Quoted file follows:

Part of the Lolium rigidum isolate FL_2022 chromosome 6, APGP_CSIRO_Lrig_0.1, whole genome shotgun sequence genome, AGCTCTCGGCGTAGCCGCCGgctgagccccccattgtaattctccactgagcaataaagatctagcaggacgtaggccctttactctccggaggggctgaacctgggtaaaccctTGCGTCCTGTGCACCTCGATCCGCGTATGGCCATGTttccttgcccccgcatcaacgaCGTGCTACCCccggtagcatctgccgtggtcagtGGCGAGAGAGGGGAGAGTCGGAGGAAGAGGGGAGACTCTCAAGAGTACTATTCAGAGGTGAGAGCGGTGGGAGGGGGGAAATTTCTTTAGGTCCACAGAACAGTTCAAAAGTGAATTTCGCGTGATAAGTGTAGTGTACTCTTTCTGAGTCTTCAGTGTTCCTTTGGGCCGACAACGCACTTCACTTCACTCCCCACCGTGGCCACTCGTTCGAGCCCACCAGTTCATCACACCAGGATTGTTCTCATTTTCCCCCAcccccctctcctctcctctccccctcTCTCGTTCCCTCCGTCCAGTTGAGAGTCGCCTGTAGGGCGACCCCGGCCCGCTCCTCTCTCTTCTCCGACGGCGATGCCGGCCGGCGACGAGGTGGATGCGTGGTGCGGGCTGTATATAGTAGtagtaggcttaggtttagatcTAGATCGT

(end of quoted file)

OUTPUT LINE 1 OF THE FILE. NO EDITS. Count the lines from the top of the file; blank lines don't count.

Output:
Part of the Lolium rigidum isolate FL_2022 chromosome 6, APGP_CSIRO_Lrig_0.1, whole genome shotgun sequence genome, AGCTCTCGGCGTAGCCGCCGgctgagccccccattgtaattctccactgagcaataaagatctagcaggacgtaggccctttactctccggaggggctgaacctgggtaaaccctTGCGTCCTGTGCACCTCGATCCGCGTATGGCCATGTttccttgcccccgcatcaacgaCGTGCTACCCccggtagcatctgccgtggtcagtGGCGAGAGAGGGGAGAGTCGGAGGAAGAGGGGAGACTCTCAAGAGTACTATTCAGAGGTGAGAGCGGTGGGAGGGGGGAAATTTCTTTAGGTCCACAGAACAGTTCAAAAGTGAATTTCGCGTGATAAGTGTAGTGTACTCTTTCTGAGTCTTCAGTGTTCCTTTGGGCCGACAACGCACTTCACTTCACTCCCCACCGTGGCCACTCGTTCGAGCCCACCAGTTCATCACACCAGGATTGTTCTCATTTTCCCCCAcccccctctcctctcctctccccctcTCTCGTTCCCTCCGTCCAGTTGAGAGTCGCCTGTAGGGCGACCCCGGCCCGCTCCTCTCTCTTCTCCGACGGCGATGCCGGCCGGCGACGAGGTGGATGCGTGGTGCGGGCTGTATATAGTAGtagtaggcttaggtttagatcTAGATCGT